CBD: Looking back at 2018
As 2018 comes to a close, I think it’s a good idea to look at how CBD fared in 2018. It’s been a busy year for cannabis, and a good one at that. How good? Well, let’s take a peek at the studies that stand out, some even making headlines.
CBD and research
We’ve all heard about Epidiolex, the CBD drug the FDA approved in June for rare and severe forms of epilepsy. Now, anecdotal evidence has shown for quite some time that symptoms of epilepsy can be relieved with CBD, but FDA approval seems to have set the stage to kick-start more research.
The other thing that has gotten research rolling: Canada. In October, Canada legalized marijuana, in essence giving the nod to more research by removing long-held restrictions. Now, the government is eager to give grants for research. ‘Bout time.
Plus, the U.S. Drug Enforcement Administration is willing to grow more cannabis to be used for research. But there have been other significant finds related to CBD
Seniors and CBD
Our aging population is ripe for CBD for pain—think joint and muscle pain, arthritis, nerve and neuropathy pain, and pain and nausea associated with cancer treatment. A March 2018 study, Epidemiological characteristics, safety and efficacy of medical cannabis in the elderly, shows results in a nutshell:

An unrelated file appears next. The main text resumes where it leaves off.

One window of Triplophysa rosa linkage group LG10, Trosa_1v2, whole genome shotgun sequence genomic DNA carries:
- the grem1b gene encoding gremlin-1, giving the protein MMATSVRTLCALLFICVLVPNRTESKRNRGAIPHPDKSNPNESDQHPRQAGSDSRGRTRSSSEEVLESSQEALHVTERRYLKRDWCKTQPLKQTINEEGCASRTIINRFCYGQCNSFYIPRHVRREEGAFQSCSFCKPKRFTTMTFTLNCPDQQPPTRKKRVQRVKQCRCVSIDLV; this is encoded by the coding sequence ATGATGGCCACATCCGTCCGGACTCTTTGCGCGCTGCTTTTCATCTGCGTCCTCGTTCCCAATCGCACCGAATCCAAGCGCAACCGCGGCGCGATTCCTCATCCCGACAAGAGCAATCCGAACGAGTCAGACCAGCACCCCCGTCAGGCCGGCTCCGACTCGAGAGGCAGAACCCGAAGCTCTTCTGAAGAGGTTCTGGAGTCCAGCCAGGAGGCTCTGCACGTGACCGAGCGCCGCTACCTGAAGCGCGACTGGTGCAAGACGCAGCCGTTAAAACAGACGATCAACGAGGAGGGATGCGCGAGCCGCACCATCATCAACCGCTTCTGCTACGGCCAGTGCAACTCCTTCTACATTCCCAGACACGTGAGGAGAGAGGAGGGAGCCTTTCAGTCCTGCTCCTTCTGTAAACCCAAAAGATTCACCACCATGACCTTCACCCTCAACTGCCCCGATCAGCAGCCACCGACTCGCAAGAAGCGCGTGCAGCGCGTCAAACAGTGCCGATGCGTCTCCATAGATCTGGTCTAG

· The most common indications for cannabis in the elderly were pain and cancer.
· At six months of cannabis treatment, 93.7% reported improvement in their condition.
· At six months of treatment, the number of reported falls was significantly reduced.
· Medical cannabis decreased the use of prescription medicines, including opioids.
CBD and opioids
Speaking of opioids, as noted above, CBD has also been shown to help relieve pain when combined with opioids. In effect, pain patients who use cannabis in addition to CBD use smaller doses of opioids, thus reducing the possibility of addiction. It was also shown during 2018, in areas where dispensaries are legal, there were fewer incidents of opioid overdoses than in other areas where they are not legal.
On top of that, an Australian study in September showed that CBD may be helpful in treating meth addiction. The first-of-its-kind study performed on rats showed these results: “CBD reduced the motivation to self-administer methamphetamine and attenuated methamphetamine-primed relapse to methamphetamine-seeking behavior after abstinence.”
CBD and depression
Along with other benefits of CBD, researchers in Brazil hoped to find an antidepressant that kicks in faster than the current products. To learn more they studied the effects of CBD on rodents. The findings indicated that one dose of CBD had immediate effect that lasted a full week. Now, obviously rats are smaller than humans and who knows if the same will happen. But these studies are a great step in the right direction for finding ways to relieve depression in humans.
These are just a smattering of studies in 2018. We can hope that in 2019, as CBD becomes more mainstream and less stigmatized, more research will be done.
Oh, I don’t want to forget, Happy New Year from Lost Remedy.